G20 protests in Canada against police excesses
Over 1,000 people were arrested in Toronto during G20 summit on June 26-27.
Toronto: Thousands of demonstrators took to the streets in major Canadian cities to demand an inquiry into police excesses during the G20 summit here June 26-27. In the largest mass arrest in Canadian history, more than 1,000 people were arrested in the city under secret emergency powers given to security forces.
Hundreds of protesters were kept in specially erected iron cages. Though most of them were released on Saturday, about a dozen are still in jail.
Angry anti-globalisation protesters had burnt police cars and damaged buildings and shops in the heart of the city. Even though Alok Mukherjee, head of the Toronto Police Services Board, has already ordered an independent civilian review of police tactics, there have been calls for the head of Toronto police chief Bill Blair.
Calling Saturday a Day of Action for Civil Liberties, more than 2,000 students and activists from Amnesty International, labour unions and civil liberty groups took to streets near the summit venue in Toronto, demanding accountability from the prime minister, the Ontario provincial premier, the Toronto mayor and police boss for arbitrary arrests.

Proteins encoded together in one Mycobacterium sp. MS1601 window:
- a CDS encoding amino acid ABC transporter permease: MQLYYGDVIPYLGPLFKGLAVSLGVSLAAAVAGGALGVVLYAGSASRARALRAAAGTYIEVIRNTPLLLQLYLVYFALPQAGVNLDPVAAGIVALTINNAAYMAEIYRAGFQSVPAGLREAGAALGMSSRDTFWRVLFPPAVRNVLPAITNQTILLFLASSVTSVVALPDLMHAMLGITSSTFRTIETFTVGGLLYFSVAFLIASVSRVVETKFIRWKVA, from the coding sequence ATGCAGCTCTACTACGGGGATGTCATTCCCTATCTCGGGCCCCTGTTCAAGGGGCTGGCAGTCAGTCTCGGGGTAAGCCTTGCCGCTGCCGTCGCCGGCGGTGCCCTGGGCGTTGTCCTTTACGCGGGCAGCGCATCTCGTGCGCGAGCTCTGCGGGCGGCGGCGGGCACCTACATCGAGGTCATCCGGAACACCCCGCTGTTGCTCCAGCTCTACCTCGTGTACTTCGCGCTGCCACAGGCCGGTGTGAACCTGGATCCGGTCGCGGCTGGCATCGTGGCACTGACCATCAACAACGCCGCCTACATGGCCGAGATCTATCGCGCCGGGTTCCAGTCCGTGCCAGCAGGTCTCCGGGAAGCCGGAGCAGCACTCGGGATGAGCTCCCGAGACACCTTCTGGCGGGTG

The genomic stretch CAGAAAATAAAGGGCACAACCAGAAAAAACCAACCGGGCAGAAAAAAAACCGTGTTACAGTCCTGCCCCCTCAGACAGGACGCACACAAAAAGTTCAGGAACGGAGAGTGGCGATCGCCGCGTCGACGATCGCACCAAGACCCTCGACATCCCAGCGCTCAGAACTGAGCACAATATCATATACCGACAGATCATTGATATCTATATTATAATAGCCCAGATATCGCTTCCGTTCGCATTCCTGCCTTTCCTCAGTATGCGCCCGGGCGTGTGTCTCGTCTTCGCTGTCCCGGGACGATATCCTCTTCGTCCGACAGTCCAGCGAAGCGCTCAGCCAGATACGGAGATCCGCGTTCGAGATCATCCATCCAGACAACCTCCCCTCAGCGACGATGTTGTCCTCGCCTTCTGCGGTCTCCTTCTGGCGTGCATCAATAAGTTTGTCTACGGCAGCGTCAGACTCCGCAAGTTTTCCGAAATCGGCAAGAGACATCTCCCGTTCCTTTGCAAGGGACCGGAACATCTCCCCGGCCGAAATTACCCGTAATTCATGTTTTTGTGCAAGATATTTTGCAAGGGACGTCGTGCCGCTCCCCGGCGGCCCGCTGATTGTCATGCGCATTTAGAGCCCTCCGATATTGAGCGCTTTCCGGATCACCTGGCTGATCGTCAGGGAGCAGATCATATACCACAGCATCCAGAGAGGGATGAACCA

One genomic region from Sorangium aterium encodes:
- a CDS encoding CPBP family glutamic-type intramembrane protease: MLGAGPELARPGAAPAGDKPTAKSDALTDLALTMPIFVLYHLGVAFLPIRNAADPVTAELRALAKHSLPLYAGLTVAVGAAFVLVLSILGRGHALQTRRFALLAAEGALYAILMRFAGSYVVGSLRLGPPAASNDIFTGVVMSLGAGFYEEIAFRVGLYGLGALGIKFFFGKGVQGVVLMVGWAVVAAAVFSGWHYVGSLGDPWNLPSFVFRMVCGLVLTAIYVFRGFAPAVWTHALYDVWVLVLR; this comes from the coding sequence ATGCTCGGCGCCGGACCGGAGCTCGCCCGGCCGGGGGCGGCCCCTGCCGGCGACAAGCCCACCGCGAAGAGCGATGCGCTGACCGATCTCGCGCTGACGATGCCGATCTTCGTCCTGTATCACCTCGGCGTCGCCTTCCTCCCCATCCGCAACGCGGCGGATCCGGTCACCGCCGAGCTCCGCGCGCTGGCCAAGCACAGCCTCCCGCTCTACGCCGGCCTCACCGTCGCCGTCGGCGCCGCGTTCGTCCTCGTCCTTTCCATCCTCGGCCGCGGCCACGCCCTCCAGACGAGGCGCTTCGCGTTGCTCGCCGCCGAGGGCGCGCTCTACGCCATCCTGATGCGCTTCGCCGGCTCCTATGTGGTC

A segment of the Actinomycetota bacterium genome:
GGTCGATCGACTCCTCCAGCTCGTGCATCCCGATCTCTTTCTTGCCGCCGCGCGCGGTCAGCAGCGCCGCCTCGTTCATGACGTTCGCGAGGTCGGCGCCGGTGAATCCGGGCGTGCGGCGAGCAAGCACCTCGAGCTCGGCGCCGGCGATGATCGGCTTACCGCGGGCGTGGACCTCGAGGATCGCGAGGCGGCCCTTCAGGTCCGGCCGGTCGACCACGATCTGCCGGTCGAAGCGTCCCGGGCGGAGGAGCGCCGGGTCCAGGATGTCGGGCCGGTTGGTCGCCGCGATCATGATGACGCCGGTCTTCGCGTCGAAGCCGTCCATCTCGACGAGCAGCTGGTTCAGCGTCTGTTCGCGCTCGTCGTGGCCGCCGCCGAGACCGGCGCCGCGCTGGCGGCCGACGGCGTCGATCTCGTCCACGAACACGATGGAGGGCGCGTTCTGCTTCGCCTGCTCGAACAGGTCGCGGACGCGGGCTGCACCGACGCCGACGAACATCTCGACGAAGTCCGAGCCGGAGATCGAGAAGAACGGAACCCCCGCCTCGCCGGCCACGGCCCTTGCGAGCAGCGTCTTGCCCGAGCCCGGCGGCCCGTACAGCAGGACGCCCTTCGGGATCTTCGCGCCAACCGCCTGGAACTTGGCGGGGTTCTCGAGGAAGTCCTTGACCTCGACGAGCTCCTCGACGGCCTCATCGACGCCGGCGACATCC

Chanting in unison, they said, "Police inquiry. Now."
Said Nora Loreto of Civil Liberties Now, "There were a lot of questionable tactics that were undertaken by the police during the G20 summit, and a lot of powers that a lot of people call into question.”
"So the purpose of today`s rally is to put forward a united front and call on all levels of government to implement an independent public inquiry so we can find out who was making the decisions, why they made the decisions that they made, and how come so many people got arrested?"
Added Nathalie Des Rosiers of the Canadian Civil Liberties Association, "Mass arrests are unacceptable, they are illegal and unconstitutional, so why did we have them? I think it is about fair that people know what happened, what went wrong."
Hamid Osman, of the Canadian Federation of Students, said, "Students deeply believe in our freedoms of expression and assembly, as guaranteed by the Charter of Rights and Freedoms."
Similar marches were also held in Montreal, Windsor and Halifax.